The Dawn of Civilization
The dawn of history reveals a humanity already civilised. Perhaps it reveals a civilisation already old.
Egypt and Babylon. Chesterton offers that these are the first human societies of which we have reliable and detailed records and information. These societies were civilized societies at the dawn of history; civilized society must have, therefore, existed before that dawn.
They bear witness against the two common and crude descriptions of pre-historical society:
If we want to get rid of half the nonsense about nomads and cave-men and the old man of the forest, we need only look steadily at the two solid and stupendous facts called Egypt and Babylon.
When modern man thinks of primitive man, he considers what he sees as today’s [this book dates from 1925] modern savages. But neither Egypt nor Babylon were anything like this. Perhaps today’s modern savages are descendants from a previous, unrecorded historical civilization that saw its decline.
What, in fact, do we know about the results of a declining civilization?
If we lost all our firearms we should make bows and arrows; but we should not necessarily resemble in every way the first men who made bows and arrows.
There is a difference between the idea of pre-historic man and decivilized man. Chesterton notes that the Russians in retreat were so short of arms that they fought with clubs. But some future historian would be mistaken to believe that the Russians were no different than an ancient Scythian tribe.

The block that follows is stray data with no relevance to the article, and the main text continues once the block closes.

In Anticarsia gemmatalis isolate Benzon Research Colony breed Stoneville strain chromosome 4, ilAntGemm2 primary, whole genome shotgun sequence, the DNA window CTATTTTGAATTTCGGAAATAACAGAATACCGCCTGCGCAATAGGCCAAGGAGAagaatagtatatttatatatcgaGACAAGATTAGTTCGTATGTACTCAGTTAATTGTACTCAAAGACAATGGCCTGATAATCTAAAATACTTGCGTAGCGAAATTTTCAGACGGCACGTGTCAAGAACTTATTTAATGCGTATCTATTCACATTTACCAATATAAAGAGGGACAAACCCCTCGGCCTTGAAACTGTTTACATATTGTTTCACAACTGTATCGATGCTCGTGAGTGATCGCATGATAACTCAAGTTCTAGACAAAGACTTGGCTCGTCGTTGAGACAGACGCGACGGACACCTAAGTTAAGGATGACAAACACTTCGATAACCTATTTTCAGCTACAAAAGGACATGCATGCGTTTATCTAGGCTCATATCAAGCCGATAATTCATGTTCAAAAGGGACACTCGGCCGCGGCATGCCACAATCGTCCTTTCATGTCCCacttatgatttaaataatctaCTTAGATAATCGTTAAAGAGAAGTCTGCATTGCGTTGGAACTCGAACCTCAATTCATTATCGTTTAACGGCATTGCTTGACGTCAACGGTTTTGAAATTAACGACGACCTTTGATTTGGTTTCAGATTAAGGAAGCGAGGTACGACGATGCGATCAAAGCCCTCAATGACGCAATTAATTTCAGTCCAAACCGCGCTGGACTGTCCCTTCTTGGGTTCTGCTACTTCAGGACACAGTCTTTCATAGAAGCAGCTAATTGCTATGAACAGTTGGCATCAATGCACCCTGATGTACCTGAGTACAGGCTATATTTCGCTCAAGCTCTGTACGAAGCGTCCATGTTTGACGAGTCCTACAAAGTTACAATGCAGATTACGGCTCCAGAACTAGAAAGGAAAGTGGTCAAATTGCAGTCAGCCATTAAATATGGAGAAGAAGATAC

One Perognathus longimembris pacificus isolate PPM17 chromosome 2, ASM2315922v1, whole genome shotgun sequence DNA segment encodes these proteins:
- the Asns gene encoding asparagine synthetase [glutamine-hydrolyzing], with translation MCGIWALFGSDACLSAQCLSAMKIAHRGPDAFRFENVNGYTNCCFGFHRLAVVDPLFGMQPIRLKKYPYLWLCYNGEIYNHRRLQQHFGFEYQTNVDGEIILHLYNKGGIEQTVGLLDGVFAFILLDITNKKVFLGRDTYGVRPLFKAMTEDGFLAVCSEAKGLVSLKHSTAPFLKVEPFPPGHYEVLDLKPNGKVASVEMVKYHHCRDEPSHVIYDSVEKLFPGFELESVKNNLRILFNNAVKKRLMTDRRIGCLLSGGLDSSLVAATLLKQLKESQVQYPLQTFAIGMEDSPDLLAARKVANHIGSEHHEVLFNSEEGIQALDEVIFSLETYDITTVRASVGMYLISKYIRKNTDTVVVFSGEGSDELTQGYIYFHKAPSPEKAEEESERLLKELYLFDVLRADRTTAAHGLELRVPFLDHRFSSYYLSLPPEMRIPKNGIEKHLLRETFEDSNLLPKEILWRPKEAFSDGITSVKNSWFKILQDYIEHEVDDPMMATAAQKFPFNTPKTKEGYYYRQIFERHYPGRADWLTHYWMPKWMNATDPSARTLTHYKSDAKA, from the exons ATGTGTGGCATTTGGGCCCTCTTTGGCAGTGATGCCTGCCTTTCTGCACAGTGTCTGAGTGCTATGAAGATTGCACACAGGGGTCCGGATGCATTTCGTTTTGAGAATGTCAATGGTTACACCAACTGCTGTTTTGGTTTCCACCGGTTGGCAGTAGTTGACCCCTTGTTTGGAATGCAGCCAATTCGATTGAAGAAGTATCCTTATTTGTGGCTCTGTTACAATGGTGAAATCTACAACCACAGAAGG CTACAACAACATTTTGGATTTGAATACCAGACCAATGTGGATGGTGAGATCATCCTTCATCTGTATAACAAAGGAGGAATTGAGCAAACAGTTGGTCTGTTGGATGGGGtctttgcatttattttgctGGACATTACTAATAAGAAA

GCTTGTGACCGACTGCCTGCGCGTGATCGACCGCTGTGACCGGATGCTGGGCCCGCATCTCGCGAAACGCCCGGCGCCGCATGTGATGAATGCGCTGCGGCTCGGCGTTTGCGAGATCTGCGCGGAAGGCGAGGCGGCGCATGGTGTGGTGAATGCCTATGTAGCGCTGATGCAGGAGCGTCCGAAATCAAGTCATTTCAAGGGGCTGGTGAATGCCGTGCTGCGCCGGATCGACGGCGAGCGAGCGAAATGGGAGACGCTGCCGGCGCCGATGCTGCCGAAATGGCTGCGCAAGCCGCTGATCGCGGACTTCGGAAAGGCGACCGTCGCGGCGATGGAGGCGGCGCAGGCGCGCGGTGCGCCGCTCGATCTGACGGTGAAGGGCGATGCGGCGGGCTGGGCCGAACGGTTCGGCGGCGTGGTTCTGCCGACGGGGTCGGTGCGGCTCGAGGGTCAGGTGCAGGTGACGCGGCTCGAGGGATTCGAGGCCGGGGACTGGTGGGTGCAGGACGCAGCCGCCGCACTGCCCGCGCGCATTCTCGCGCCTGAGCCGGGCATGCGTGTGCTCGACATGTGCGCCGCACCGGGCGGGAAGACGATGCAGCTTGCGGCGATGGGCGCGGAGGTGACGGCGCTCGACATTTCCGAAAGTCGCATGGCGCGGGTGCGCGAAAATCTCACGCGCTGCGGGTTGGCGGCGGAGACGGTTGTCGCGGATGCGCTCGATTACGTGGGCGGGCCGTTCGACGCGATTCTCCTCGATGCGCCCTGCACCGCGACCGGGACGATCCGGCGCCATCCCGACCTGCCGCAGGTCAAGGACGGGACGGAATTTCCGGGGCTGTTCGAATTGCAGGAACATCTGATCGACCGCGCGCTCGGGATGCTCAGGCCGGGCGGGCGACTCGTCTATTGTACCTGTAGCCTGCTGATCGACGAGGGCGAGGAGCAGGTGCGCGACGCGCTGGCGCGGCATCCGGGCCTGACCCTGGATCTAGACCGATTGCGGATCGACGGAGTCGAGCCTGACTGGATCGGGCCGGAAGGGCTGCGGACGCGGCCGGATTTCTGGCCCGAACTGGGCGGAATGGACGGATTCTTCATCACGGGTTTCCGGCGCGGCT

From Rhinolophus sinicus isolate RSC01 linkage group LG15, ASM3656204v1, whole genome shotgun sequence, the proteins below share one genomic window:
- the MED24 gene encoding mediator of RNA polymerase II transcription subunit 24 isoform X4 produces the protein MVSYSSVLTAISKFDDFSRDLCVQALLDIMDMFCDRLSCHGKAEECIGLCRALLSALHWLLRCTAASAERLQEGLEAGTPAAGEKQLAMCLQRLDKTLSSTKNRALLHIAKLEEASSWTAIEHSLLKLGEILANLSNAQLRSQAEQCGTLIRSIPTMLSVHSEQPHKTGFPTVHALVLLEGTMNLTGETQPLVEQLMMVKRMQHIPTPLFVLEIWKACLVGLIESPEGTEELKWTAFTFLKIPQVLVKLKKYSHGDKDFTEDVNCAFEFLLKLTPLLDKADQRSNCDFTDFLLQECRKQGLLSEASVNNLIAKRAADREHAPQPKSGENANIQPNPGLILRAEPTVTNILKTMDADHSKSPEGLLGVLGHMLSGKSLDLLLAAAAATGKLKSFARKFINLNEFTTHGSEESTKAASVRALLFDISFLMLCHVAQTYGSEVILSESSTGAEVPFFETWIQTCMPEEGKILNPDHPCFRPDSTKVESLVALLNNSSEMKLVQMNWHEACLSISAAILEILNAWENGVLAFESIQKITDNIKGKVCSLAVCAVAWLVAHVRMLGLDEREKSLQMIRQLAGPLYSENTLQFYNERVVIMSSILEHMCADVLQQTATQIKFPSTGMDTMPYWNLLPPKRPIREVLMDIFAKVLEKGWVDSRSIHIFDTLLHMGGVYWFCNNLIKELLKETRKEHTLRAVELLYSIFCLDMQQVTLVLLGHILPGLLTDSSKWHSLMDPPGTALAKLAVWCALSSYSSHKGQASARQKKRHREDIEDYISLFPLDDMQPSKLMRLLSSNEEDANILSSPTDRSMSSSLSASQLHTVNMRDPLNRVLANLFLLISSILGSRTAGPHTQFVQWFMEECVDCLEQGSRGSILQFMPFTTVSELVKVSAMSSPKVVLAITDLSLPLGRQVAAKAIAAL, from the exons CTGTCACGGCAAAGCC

Further, on what basis is it believed that the earliest civilizations were despotic and tyrannical? We certainly know in our age (as in Chesterton’s) that despotism often comes at the later stages of a declining civilization (boy, do we really know that).
A despotism may almost be defined as a tired democracy.
Ten words to describe the last eighteen months. How did he know, almost one-hundred years ago?
As fatigue falls on a community, the citizens are less inclined for that eternal vigilance which has truly been called the price of liberty; and they prefer to arm only one single sentinel to watch the city while they sleep.
He’s wrong about this. It wasn’t while we slept; we were hypnotized, voluntarily drugged into a suggestive state, willingly sacrificing our children to the gods. Turned into apologists and even defenders of those who tyrannize us.
But I digress…returning to the lack of evidence of despotism and tyranny in the earliest societies: we consider the strong man. But without
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